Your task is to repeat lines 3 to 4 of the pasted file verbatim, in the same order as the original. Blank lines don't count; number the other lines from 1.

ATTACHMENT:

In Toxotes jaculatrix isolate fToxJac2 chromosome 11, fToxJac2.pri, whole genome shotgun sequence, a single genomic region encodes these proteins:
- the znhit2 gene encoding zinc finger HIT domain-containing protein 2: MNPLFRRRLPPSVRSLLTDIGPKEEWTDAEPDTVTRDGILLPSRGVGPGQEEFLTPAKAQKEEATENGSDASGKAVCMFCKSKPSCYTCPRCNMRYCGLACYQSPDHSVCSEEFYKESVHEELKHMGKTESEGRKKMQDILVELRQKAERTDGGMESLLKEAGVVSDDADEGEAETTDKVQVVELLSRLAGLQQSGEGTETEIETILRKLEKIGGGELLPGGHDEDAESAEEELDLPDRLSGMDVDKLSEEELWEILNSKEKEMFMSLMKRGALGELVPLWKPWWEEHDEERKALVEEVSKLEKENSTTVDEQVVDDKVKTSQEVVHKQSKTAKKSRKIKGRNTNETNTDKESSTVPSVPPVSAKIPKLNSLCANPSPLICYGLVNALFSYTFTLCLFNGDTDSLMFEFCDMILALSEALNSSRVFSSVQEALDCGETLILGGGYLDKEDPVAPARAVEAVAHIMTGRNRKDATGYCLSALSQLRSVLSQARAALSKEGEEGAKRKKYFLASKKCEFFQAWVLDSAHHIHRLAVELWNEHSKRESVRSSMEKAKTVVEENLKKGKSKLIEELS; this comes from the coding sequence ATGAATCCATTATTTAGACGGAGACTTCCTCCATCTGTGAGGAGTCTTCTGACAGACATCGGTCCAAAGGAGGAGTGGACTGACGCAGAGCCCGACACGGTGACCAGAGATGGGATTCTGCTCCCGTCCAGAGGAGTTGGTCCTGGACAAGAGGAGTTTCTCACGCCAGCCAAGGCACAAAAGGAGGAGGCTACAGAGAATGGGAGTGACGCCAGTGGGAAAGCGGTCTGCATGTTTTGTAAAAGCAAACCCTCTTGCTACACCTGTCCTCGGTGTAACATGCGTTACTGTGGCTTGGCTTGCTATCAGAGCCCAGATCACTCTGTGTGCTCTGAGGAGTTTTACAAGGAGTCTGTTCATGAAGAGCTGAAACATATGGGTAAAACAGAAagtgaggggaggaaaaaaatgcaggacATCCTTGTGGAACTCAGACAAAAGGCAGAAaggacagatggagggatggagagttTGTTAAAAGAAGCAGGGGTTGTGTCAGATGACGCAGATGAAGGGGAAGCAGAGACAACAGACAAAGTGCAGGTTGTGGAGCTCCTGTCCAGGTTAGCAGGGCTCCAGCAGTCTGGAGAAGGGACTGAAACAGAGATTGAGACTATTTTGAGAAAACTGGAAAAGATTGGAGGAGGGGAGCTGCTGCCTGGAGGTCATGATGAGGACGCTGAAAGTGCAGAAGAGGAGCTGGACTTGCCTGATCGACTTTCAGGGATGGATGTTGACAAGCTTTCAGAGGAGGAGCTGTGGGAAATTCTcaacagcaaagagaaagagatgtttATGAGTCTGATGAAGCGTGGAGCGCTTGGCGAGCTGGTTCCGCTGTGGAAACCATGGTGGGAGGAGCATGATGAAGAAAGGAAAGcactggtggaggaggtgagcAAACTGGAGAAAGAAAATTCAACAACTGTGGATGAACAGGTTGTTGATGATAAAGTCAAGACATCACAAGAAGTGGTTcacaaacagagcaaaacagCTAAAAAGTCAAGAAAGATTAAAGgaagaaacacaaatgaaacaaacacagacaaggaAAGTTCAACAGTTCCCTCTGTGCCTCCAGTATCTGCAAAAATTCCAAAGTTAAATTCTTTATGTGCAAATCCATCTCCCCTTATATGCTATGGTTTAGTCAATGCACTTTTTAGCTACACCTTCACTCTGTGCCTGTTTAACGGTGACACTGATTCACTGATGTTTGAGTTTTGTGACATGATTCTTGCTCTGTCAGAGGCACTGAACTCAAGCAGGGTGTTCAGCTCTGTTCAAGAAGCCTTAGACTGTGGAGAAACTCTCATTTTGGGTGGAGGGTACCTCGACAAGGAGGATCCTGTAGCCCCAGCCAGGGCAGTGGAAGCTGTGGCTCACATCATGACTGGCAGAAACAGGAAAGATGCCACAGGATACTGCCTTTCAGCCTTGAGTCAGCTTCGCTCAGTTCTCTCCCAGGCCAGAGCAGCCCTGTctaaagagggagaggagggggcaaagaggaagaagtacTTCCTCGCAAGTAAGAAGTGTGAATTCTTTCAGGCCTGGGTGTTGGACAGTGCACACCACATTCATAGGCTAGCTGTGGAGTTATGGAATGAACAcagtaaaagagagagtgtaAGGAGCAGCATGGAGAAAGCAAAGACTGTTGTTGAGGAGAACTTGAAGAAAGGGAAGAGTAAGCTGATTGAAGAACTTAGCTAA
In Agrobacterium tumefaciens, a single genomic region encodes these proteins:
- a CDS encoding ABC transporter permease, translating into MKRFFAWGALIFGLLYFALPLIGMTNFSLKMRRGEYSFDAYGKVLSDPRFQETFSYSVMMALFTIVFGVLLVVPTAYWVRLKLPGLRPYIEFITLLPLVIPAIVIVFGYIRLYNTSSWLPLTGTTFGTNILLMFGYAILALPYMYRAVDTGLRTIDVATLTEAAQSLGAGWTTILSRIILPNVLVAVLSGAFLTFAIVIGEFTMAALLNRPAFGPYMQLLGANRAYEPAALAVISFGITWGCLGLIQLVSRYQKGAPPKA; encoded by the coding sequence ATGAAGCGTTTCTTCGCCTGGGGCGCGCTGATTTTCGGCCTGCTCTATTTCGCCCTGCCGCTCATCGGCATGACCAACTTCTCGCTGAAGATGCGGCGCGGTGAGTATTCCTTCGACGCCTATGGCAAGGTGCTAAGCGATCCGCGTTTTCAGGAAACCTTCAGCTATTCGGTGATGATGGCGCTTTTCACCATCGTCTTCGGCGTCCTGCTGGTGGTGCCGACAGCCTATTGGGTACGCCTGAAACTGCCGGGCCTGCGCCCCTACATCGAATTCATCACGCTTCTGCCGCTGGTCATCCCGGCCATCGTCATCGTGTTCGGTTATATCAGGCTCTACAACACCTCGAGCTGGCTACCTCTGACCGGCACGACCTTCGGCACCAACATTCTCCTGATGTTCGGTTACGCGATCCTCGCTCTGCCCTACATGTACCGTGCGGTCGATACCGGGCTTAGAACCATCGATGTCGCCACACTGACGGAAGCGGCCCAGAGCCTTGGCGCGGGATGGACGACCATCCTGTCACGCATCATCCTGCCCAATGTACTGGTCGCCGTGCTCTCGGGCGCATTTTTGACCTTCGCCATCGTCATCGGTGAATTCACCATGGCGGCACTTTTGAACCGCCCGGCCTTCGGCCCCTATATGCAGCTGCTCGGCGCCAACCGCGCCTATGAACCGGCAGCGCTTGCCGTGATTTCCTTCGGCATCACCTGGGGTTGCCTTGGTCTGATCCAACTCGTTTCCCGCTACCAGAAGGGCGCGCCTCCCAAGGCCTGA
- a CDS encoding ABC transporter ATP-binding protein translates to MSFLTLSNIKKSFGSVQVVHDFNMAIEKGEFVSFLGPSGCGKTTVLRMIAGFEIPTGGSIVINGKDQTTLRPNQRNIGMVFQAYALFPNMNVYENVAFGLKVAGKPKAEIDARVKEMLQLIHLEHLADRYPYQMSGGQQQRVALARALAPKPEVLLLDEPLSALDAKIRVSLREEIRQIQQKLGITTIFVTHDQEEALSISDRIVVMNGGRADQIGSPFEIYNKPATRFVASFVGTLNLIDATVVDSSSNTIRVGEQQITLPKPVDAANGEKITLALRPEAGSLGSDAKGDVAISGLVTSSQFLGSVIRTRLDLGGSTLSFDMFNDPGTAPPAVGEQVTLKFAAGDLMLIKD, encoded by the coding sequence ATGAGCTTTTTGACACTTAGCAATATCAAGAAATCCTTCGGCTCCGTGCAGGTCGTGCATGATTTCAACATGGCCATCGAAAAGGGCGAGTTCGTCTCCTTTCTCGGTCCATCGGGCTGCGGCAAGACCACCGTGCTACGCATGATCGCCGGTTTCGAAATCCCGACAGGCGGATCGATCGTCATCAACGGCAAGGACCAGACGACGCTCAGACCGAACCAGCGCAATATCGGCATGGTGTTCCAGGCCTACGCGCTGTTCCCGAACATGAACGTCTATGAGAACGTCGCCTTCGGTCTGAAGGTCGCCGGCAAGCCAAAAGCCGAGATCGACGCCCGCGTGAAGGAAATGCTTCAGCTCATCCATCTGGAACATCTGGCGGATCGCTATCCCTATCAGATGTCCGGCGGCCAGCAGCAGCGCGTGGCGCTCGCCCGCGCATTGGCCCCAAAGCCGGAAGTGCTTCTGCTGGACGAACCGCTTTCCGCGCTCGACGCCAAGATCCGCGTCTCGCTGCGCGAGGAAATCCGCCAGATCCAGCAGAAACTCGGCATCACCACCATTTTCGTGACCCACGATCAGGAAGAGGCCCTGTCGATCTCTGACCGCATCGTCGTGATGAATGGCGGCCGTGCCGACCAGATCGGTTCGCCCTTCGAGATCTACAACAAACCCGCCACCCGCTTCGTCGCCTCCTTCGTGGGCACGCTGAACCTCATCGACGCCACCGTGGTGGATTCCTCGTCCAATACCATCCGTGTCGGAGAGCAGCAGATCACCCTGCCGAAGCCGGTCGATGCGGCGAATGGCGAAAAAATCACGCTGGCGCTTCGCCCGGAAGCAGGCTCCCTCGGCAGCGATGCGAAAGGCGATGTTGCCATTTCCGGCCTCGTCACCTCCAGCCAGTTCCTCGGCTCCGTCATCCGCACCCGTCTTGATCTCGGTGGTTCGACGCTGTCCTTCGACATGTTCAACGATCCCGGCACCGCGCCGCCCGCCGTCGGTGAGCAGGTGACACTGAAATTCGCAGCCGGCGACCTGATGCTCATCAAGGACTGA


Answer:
In Agrobacterium tumefaciens, a single genomic region encodes these proteins:
- a CDS encoding ABC transporter permease, translating into MKRFFAWGALIFGLLYFALPLIGMTNFSLKMRRGEYSFDAYGKVLSDPRFQETFSYSVMMALFTIVFGVLLVVPTAYWVRLKLPGLRPYIEFITLLPLVIPAIVIVFGYIRLYNTSSWLPLTGTTFGTNILLMFGYAILALPYMYRAVDTGLRTIDVATLTEAAQSLGAGWTTILSRIILPNVLVAVLSGAFLTFAIVIGEFTMAALLNRPAFGPYMQLLGANRAYEPAALAVISFGITWGCLGLIQLVSRYQKGAPPKA; encoded by the coding sequence ATGAAGCGTTTCTTCGCCTGGGGCGCGCTGATTTTCGGCCTGCTCTATTTCGCCCTGCCGCTCATCGGCATGACCAACTTCTCGCTGAAGATGCGGCGCGGTGAGTATTCCTTCGACGCCTATGGCAAGGTGCTAAGCGATCCGCGTTTTCAGGAAACCTTCAGCTATTCGGTGATGATGGCGCTTTTCACCATCGTCTTCGGCGTCCTGCTGGTGGTGCCGACAGCCTATTGGGTACGCCTGAAACTGCCGGGCCTGCGCCCCTACATCGAATTCATCACGCTTCTGCCGCTGGTCATCCCGGCCATCGTCATCGTGTTCGGTTATATCAGGCTCTACAACACCTCGAGCTGGCTACCTCTGACCGGCACGACCTTCGGCACCAACATTCTCCTGATGTTCGGTTACGCGATCCTCGCTCTGCCCTACATGTACCGTGCGGTCGATACCGGGCTTAGAACCATCGATGTCGCCACACTGACGGAAGCGGCCCAGAGCCTTGGCGCGGGATGGACGACCATCCTGTCACGCATCATCCTGCCCAATGTACTGGTCGCCGTGCTCTCGGGCGCATTTTTGACCTTCGCCATCGTCATCGGTGAATTCACCATGGCGGCACTTTTGAACCGCCCGGCCTTCGGCCCCTATATGCAGCTGCTCGGCGCCAACCGCGCCTATGAACCGGCAGCGCTTGCCGTGATTTCCTTCGGCATCACCTGGGGTTGCCTTGGTCTGATCCAACTCGTTTCCCGCTACCAGAAGGGCGCGCCTCCCAAGGCCTGA